Author: Uttishta Varanasi
The foundation for any flourishing system is balance; something that has been lacking in the modern Anthropocene era. While designing our future, we largely forget the other 99.99997% of inhabitants on this Earth. The paper answers the question of what design can do for wildlife.
Wildlife is mostly thought of as the tigers and elephants in the forests to the fish and crustaceans in the sea; creatures living in their own worlds far, far away in their own worlds. If we really begin to define wildlife, we will realise it includes beings we live with; sparrows, bees, butterflies and a whole multitude of other species we see in our day to day lives; and even more that affect us directly and indirectly.
Wildlife are an undervalued element of a sustainable future. They are inevitably linked to everything; be it the tourism, the healthcare, or the food industry. However, the investment in our wildlife is only a minuscule fraction as compared to the benefits reaped from it. The paper talks about the link between economic and ecological systems, and how we can create a flourishing sustainable economy by taking into account all life on Earth.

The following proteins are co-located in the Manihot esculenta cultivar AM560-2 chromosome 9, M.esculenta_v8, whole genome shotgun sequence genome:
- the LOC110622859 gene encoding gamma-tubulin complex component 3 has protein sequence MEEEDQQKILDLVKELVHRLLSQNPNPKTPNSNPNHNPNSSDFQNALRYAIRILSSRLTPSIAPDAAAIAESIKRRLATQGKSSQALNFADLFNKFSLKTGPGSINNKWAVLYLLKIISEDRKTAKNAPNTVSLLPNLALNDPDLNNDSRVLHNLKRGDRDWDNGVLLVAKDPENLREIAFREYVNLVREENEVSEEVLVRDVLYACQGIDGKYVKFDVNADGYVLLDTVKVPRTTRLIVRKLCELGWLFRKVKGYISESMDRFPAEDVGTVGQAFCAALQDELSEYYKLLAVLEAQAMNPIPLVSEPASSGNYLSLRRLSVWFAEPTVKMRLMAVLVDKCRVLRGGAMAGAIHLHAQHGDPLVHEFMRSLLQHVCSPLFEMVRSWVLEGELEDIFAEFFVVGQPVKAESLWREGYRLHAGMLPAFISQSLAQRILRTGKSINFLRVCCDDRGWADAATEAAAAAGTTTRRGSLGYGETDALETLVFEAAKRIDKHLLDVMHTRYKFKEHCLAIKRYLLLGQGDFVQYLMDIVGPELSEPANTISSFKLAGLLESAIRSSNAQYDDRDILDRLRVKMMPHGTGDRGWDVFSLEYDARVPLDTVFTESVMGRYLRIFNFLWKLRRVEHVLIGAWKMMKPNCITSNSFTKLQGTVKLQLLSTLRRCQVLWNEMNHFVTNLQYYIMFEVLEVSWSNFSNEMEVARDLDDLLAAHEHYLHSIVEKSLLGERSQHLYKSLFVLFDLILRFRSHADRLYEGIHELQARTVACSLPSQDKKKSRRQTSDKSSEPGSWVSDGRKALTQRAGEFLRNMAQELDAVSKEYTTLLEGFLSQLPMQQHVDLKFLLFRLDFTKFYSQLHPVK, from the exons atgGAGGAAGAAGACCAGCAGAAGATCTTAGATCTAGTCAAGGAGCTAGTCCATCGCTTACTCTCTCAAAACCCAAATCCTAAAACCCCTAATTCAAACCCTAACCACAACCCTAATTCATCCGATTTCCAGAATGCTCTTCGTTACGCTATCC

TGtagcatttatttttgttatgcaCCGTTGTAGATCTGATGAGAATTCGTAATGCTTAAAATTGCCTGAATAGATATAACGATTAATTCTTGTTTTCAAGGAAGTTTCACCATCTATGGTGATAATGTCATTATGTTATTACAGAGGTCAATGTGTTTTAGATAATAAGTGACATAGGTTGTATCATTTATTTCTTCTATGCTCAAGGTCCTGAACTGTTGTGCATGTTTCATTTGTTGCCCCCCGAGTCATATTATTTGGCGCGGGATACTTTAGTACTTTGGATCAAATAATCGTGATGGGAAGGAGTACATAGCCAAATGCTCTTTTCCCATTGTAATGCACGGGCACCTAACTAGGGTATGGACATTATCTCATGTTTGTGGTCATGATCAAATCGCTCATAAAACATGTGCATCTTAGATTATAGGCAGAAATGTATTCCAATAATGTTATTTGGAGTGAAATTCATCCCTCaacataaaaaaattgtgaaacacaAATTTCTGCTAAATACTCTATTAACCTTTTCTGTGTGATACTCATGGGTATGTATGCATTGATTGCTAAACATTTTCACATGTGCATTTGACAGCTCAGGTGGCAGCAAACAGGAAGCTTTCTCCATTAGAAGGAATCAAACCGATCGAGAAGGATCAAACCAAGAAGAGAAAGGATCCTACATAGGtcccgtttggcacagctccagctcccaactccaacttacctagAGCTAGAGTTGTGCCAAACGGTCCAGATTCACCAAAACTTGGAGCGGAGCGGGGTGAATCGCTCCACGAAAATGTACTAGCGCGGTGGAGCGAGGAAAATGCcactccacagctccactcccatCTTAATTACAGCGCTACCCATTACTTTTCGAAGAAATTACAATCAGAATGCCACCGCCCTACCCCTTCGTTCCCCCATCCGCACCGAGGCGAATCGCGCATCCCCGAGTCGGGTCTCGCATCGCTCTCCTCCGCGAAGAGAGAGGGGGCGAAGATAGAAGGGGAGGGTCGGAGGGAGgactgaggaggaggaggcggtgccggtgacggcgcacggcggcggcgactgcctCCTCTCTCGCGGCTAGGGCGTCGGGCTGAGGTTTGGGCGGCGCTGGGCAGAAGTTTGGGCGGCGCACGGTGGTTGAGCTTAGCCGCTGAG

There is an understated interdependence between social and natural systems. While being a vital part of our economy, wildlife are also a vital part of several societies and cultures. There are also direct links between wildlife and human wellbeing and health, all of which are quantitatively and qualitatively proved in the paper.
Local context is as important as in any other system; with the huge diversity in habitats and natural ecosystems, there is also an equally large diversity in the socio-cultural and economic attitudes to wildlife. Geographies and manmade borders conflict with the natural ones. This makes the problem even more complex, and this complexity is further explored in this paper.
This project explores the roles of systemic design and research as a tool to create not only holistic solutions, but explore the right areas of intervention. The project’s main outcome included the creation of over 60 design briefs or opportunities for designers to get involved and fix the problems of wildlife. Work was also done to empower cooperation across different sectors that deal with wildlife; acts of co-creation and co-design between the government, non-government organisations, and the general society.
While this study is primarily focused in India, it has applications for wildlife and designers around the world. For a country that is developing at breakneck speed, it is vital that future policy design ensures a more sustainable future.
The involvement of the design industry can create fresh, new possibilities that benefit not only wildlife, but the humans that depend on them, directly and indirectly. It increases the scope of designers beyond aesthetic logos and functional chairs, to tackle larger, more systemic problems in the world we live in.